All of those lures can be used in various ways. You don't have to use a specific retrieval method with any of them. I recommend starting with a fast retrieval. Try to make the fish angry, and force them to bite. Don't reel it in so fast that the bluegill can't catch up, but don't pretend that you're an 80 year-old man with arthritis in both hands, either. 

If you notice that the fish are running away from your lure, slow it down a bit. Use a slight bouncing motion to make your lure look like a small fish struggling to swim, and pause for a moment between each bounce. 

Throw Behind The Bull Bluegill

It's important not to throw your lure directly at a bull. Obviously, you can't help it if the water is muddy, but try not to if you can see it. You want to throw your lure behind the fish, and then work it into the bluegill's view. It's a much more natural presentation. You can't expect an old bluegill to believe that smaller fish are simply falling out of the sky.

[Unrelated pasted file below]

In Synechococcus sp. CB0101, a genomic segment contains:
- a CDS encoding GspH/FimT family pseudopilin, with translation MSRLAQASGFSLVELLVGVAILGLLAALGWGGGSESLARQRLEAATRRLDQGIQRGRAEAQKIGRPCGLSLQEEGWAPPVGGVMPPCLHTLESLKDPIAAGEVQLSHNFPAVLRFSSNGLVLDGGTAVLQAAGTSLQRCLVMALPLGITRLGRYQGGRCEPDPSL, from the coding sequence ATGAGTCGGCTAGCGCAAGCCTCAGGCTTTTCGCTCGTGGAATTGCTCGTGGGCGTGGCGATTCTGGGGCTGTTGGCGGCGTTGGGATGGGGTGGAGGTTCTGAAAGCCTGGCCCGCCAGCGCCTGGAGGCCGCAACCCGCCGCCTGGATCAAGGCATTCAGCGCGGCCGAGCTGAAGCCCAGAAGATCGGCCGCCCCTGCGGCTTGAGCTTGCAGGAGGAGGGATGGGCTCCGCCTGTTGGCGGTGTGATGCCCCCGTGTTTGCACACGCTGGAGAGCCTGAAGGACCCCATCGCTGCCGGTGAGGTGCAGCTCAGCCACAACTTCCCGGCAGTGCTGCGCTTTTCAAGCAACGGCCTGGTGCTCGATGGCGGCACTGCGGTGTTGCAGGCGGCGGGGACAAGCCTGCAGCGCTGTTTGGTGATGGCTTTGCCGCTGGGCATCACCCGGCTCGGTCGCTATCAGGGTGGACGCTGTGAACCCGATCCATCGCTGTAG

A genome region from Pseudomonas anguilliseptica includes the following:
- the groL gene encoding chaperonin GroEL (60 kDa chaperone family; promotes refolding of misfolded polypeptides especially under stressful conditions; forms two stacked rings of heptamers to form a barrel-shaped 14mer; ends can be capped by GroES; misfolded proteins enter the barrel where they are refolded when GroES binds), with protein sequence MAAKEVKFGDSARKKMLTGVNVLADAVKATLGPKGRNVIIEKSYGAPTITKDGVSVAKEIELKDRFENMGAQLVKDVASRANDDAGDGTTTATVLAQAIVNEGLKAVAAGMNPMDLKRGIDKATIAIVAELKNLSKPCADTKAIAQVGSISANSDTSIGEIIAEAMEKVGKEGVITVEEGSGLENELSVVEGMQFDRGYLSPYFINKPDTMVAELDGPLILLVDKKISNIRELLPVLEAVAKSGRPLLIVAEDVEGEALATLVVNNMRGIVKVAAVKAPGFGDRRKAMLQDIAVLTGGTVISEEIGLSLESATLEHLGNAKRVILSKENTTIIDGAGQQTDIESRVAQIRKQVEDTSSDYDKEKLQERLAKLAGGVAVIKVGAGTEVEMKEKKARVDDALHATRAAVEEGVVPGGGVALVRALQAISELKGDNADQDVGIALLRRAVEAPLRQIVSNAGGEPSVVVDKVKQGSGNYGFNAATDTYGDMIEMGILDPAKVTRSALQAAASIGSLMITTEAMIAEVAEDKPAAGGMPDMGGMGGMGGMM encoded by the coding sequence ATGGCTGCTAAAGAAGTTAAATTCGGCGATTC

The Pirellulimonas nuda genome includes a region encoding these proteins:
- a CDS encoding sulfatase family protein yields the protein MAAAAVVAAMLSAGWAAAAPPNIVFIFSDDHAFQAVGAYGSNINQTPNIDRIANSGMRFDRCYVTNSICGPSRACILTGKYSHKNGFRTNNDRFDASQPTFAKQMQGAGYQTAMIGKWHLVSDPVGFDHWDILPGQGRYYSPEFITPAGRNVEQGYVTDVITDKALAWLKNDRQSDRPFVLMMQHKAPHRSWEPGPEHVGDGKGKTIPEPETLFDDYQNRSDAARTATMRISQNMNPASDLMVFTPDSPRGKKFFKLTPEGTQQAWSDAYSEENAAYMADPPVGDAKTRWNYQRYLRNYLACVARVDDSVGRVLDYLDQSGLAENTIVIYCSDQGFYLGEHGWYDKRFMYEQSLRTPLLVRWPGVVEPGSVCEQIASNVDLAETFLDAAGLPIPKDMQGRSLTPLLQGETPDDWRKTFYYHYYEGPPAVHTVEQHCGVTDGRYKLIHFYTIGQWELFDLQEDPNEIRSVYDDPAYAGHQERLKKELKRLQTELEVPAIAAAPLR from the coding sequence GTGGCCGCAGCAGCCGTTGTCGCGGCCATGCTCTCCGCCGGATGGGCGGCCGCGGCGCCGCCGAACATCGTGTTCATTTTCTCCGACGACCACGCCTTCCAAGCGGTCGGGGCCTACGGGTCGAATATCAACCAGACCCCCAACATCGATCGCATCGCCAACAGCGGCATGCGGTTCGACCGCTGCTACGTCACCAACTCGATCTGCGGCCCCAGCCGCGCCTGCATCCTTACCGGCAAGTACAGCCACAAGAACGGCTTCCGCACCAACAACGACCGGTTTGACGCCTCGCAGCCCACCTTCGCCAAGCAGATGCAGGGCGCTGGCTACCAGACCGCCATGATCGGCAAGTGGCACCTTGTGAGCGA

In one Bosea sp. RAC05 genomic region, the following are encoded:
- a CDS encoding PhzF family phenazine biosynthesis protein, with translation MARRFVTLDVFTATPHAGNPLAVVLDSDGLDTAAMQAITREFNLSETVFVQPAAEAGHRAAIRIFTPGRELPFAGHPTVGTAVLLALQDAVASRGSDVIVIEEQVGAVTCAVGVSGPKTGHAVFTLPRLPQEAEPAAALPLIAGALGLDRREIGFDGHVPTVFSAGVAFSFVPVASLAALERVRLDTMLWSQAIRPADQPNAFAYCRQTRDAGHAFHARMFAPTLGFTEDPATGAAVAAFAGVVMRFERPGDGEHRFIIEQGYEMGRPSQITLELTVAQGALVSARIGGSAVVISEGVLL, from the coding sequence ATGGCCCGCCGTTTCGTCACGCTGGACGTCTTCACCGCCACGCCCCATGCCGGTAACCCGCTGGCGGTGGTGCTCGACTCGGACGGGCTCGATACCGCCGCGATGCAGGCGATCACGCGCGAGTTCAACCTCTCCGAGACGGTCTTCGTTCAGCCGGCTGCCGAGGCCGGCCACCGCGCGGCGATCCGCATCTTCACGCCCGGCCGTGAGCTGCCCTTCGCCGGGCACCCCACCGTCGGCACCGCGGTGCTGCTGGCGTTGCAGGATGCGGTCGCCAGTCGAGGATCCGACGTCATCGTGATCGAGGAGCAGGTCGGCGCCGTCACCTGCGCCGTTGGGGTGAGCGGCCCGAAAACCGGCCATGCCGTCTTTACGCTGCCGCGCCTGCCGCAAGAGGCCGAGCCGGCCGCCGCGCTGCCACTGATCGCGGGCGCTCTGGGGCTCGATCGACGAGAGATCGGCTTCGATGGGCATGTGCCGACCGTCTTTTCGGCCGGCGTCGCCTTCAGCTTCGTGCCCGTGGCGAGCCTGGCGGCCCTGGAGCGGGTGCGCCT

My Favorite Bluegill Lures

Fishing Tips For Giant Bluegill

Catching bulls isn't like catching normal bluegill. You'll have to try a bit harder, and you'll have to be a lot more patient. Here are a few tips that I think will help you get better at it. 

1. Spot Them First

With normal bluegill, you can randomly chuck your bait in the water, and you'll probably catch something. There aren't a lot of bulls in most bodies of water, though. Bluegill are constantly getting eaten by bass and catfish, and they don't usually live long enough to grow more than a few inches. 


If you don't want to blindly chuck your bait into the water, try to spot schools of bluegill before you start casting. If you can spot a big bluegill, don't hesitate to start targeting it.


2. Get Some Help With A Fish Finder

If you're fishing in a particularly murky hole, there's no way you can spot anything worth seeing in the water. Invest in a fish finder that you can cast from your rod. Obviously, you can use your boat's fish finder if you have one, but bank fishermen will need one that can be cast into the water.